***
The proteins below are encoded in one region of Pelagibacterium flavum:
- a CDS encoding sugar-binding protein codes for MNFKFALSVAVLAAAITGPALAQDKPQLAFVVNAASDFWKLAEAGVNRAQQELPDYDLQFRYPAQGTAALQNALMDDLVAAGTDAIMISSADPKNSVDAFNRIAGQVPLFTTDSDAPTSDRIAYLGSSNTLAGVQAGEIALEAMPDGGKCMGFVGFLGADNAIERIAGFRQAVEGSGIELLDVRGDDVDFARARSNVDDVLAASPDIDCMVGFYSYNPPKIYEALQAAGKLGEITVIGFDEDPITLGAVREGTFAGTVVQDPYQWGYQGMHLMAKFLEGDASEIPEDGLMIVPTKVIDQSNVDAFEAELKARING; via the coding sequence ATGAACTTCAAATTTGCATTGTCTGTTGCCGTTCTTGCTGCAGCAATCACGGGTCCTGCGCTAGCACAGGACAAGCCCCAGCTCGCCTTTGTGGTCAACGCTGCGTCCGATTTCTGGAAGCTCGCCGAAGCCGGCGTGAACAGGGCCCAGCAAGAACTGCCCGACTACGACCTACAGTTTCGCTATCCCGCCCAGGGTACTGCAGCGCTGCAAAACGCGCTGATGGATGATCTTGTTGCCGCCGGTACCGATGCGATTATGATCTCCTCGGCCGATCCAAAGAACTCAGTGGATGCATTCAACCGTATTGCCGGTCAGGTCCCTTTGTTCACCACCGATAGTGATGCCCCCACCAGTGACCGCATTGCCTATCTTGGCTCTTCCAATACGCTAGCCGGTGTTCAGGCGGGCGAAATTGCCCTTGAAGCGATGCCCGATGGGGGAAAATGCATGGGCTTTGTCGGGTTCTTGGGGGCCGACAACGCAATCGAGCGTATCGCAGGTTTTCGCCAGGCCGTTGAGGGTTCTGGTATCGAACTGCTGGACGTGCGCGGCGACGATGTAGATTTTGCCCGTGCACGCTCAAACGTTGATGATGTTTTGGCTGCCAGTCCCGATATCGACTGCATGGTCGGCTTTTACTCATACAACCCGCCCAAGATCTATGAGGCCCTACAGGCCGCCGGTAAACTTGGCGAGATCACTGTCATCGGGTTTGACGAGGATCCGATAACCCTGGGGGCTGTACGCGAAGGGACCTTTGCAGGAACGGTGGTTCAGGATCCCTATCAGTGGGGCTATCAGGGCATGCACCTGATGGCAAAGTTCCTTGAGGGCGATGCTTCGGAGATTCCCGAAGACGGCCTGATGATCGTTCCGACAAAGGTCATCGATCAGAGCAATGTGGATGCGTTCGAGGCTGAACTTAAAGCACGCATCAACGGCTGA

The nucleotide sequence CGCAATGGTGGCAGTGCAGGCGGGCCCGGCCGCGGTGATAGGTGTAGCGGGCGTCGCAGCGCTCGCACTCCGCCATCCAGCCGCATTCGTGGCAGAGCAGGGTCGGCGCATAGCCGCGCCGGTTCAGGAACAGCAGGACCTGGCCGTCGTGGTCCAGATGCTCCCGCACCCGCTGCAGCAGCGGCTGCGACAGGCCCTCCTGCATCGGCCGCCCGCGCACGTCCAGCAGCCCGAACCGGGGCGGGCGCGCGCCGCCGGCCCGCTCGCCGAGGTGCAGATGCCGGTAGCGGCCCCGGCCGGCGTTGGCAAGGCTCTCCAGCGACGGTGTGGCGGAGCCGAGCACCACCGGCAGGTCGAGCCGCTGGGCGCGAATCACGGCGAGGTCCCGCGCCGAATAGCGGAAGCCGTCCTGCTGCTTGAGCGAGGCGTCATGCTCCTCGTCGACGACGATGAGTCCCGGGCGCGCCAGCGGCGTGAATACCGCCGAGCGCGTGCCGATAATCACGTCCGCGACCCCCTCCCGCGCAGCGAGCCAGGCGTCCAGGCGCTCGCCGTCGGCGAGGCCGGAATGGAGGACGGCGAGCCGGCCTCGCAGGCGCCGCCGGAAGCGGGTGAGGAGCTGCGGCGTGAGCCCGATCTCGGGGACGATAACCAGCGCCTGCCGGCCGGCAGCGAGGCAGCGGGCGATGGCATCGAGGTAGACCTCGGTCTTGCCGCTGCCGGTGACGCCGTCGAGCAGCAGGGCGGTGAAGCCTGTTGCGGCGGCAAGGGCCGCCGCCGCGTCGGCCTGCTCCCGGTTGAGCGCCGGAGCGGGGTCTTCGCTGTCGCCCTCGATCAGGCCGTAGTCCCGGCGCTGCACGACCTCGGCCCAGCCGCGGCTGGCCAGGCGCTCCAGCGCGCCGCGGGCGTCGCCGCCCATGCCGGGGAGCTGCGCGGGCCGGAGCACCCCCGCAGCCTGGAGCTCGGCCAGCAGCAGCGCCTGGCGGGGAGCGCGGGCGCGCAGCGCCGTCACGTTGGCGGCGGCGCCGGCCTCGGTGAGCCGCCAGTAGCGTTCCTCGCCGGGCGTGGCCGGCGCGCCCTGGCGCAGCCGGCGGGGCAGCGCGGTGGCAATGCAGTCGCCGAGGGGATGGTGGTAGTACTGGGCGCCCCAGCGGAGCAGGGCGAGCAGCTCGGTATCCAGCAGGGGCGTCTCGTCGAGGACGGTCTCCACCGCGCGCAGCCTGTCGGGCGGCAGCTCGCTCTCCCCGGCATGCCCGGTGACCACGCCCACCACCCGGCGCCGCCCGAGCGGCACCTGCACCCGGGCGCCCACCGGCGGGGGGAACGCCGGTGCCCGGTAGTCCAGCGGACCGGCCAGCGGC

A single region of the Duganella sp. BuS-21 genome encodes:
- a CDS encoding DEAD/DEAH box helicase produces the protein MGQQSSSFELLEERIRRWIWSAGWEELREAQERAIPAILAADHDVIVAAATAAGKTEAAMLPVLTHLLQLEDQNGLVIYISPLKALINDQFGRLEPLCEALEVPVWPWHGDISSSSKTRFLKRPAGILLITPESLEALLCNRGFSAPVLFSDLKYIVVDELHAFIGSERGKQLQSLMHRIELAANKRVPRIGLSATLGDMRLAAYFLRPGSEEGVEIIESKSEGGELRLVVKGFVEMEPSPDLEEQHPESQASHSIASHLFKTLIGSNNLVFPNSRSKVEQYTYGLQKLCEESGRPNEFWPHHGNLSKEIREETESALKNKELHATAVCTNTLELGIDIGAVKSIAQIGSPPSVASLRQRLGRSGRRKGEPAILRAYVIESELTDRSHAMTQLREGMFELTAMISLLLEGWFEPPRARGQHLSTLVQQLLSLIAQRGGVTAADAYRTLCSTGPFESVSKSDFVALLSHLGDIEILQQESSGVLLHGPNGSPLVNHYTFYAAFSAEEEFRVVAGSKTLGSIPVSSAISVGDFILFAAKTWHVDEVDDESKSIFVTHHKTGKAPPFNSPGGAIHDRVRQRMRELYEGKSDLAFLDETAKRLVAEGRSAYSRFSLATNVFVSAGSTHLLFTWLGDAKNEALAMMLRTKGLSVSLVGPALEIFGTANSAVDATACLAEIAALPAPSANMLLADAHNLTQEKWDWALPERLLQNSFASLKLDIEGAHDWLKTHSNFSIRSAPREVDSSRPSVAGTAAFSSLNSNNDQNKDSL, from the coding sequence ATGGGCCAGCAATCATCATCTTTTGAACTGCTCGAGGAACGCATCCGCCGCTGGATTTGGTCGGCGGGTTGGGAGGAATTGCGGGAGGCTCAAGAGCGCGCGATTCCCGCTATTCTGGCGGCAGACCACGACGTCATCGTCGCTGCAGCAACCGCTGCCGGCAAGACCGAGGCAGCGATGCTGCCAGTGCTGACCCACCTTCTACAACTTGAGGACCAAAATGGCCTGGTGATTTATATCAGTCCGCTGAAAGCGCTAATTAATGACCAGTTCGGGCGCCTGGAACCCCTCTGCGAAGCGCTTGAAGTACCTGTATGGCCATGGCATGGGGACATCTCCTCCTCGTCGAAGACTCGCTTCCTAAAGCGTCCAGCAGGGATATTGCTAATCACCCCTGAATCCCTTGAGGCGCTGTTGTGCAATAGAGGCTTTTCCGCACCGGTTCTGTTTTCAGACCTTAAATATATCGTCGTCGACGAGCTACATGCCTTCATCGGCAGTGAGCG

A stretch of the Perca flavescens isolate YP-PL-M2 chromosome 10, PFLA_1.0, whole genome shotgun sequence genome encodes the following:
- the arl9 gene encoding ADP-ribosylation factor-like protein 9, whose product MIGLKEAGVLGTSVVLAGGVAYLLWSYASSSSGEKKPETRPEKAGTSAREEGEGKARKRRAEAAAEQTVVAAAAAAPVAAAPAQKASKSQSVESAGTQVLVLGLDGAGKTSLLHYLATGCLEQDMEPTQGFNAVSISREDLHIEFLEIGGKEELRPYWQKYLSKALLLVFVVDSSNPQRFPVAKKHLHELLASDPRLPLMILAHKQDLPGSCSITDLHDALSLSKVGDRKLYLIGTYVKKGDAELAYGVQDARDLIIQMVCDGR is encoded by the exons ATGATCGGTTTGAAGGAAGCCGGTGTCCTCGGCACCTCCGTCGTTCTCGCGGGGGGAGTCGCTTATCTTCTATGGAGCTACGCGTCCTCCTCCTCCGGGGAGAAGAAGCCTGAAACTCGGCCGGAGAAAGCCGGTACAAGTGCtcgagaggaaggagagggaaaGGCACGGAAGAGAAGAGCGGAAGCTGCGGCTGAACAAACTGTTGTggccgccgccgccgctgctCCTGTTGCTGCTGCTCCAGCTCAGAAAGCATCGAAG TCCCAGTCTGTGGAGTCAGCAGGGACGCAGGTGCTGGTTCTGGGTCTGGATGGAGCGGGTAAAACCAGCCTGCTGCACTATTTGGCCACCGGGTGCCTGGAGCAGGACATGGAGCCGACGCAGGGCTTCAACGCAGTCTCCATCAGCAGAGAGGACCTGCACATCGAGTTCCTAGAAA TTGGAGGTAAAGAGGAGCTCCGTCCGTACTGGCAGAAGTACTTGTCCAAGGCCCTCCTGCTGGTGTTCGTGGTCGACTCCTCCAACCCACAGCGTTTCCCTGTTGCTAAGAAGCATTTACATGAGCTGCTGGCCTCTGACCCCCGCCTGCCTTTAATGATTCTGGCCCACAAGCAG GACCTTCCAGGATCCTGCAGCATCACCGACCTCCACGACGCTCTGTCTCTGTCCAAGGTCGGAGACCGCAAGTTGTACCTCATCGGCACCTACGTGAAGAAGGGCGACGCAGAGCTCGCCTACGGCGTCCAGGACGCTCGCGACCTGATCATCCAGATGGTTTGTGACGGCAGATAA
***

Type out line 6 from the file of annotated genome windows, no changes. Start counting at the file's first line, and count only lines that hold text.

A stretch of the Perca flavescens isolate YP-PL-M2 chromosome 10, PFLA_1.0, whole genome shotgun sequence genome encodes the following: